They're not necessary. In fact, I've never put one on any of the hundreds of birdhouses I've built. Cavity-nesting birds don't have a perch under their tree hole in the woods, so they don't need one on a birdhouse. Perches allow birds such as house sparrows or starlings to land and use the house, or predators (like blue jays or even squirrels) to harass the native birds already in residence. Do the desirable birds a favor, and don't buy a birdhouse with a perch, or remove it before you put the house in the garden.
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I love the variety of birds that visit my garden, but I've read that I should try to discourage house sparrows and starlings from nesting in my birdhouse. Why?

Some consider them to be "weed" birds of the garden. They're alien species (the house sparrow, also known as the English sparrow, is actually a weaver finch from Africa) that were introduced to New York in the 1800s and rapidly spread across the continent. Both are aggressive and reproduce quickly, raising two or three broods per year. Because they crowd out and harass many of our native birds, many believe that these two really don't need any extra help. (While they both have a place in the natural world, so do Norway rats and house flies, and you won't find me building any homes for them, either?)

So when buying a birdhouse, keep in mind that house sparrows can fit through a 1 ?" entry, while starlings can get into a house with a 2" hole. If you buy a house for a bird that needs one of these larger entry holes, you'll need to watch for nesting activity from these unwanted guests, and remove their eggs/nesting materials to discourage them. Of course, if you don't mind having house sparrows or starlings take up residence, then entry size doesn't matter.
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How and where should I mount my birdhouse?

In general, try to place your birdhouse away from bird feeder activity or high-traffic areas around your house, with the entry facing away from the prevailing wind if possible. If you have more than one birdhouse, don't put them too close together, as most birds are territorial. Most birds prefer that the birdhouse be mounted between 8' and 20' from the ground; refer to the information listed on the individual birdhouse pages on this site for specific information, or consult a birding book or website. Houses should be in place by late winter (March 1st or so), before migrating birds return and start looking for nesting sites.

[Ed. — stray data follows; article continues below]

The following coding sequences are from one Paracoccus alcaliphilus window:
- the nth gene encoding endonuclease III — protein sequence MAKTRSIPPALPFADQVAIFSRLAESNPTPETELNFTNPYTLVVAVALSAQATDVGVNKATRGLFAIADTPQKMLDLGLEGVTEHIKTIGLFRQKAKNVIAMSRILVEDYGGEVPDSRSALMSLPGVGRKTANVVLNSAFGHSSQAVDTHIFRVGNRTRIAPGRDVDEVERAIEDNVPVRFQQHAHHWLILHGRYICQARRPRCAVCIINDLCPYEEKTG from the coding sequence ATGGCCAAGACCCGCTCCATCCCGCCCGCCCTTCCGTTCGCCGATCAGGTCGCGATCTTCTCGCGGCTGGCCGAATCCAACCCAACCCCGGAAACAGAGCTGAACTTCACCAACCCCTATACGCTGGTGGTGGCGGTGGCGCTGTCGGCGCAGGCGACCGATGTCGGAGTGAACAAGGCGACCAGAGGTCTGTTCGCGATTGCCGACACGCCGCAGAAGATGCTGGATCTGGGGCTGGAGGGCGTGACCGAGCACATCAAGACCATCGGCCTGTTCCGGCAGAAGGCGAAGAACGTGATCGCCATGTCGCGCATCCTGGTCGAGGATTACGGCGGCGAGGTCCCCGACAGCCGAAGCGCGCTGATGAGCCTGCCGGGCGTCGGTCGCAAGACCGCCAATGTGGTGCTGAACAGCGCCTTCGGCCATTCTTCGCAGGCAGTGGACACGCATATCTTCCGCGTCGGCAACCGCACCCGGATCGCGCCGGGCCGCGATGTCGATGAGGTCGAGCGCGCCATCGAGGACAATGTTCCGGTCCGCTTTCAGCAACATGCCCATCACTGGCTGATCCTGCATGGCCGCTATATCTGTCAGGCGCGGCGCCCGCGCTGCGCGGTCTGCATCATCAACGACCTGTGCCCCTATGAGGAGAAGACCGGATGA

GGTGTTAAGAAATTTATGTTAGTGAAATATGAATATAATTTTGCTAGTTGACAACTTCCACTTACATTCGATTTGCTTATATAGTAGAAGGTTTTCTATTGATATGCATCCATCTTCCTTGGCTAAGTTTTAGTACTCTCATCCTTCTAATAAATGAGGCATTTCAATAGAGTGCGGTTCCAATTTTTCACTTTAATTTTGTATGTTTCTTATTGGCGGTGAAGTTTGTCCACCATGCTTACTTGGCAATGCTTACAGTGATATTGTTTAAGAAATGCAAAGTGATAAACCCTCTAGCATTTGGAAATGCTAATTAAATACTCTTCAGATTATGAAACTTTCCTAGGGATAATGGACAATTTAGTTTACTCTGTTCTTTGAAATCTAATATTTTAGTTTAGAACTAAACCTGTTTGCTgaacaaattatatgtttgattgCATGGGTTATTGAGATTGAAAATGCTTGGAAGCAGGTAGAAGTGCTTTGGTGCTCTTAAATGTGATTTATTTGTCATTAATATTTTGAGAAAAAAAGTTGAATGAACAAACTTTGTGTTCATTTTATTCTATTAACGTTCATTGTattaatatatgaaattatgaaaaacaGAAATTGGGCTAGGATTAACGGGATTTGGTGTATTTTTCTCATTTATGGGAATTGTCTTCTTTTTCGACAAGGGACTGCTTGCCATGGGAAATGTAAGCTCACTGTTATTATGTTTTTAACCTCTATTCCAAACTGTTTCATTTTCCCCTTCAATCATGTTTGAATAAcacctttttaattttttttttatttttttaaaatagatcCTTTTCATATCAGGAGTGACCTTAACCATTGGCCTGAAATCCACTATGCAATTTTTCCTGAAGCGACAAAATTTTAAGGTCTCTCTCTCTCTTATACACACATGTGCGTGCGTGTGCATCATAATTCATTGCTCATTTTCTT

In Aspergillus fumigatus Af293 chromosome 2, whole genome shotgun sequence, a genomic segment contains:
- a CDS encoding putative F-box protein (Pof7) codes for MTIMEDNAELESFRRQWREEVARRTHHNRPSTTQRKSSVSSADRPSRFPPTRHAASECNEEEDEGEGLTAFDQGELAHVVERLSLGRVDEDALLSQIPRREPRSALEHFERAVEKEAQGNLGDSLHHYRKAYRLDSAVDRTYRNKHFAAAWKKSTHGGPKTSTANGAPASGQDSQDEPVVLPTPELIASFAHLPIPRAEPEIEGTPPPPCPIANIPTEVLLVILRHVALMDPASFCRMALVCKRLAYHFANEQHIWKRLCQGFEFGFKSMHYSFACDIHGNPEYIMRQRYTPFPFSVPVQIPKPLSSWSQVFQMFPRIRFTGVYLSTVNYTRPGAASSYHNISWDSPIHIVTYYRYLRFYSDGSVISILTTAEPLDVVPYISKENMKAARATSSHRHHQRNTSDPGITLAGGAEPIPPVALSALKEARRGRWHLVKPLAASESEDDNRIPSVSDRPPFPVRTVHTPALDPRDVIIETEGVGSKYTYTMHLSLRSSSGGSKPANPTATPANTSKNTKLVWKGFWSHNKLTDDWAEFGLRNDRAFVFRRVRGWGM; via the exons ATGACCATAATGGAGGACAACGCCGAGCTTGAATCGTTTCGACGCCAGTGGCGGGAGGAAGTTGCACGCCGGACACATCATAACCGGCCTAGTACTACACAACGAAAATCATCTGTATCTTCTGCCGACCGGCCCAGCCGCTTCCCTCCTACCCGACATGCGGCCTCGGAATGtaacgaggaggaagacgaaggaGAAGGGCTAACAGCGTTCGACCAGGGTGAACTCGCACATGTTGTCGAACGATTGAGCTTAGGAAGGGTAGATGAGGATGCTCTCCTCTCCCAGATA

If your birdhouse is designed to be hung, use a short (6"-8") cord, chain or wire to hang it from a tree limb. The cord must be short, as no bird wants to live in a pendulum. For houses with a hole or slot on the back side, mount them on a nail on the side of a tree, fence or post. Other houses are made with a base that fits down over a 4 x 4 (3 ?" x 3 ?" true dimensions) post. If your site tends to be windy, it's a good idea to anchor these post-mounted houses with screws.
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Do I have to clean out my birdhouse every year?

It's best to do this task every year in late winter if possible, even if you have not had any birds use the house. (Sometimes nesting boxes are taken over by wasps or bumblebees, and you should remove the remaining debris.) Blow fly larvae, a common enemy of cavity-nesting birds, may overwinter in birdhouses, so cleaning the house out will reduce the population of this parasite. A quality birdhouse will have an access panel for cleaning, making this task easier.

Having said that, the birds may return and use the house even if you don't clean it out every year, as no one cleans out the materials if they nest in a pre-existing tree cavity. They may remove the old nesting material from the birdhouse themselves before they start to build the new nest.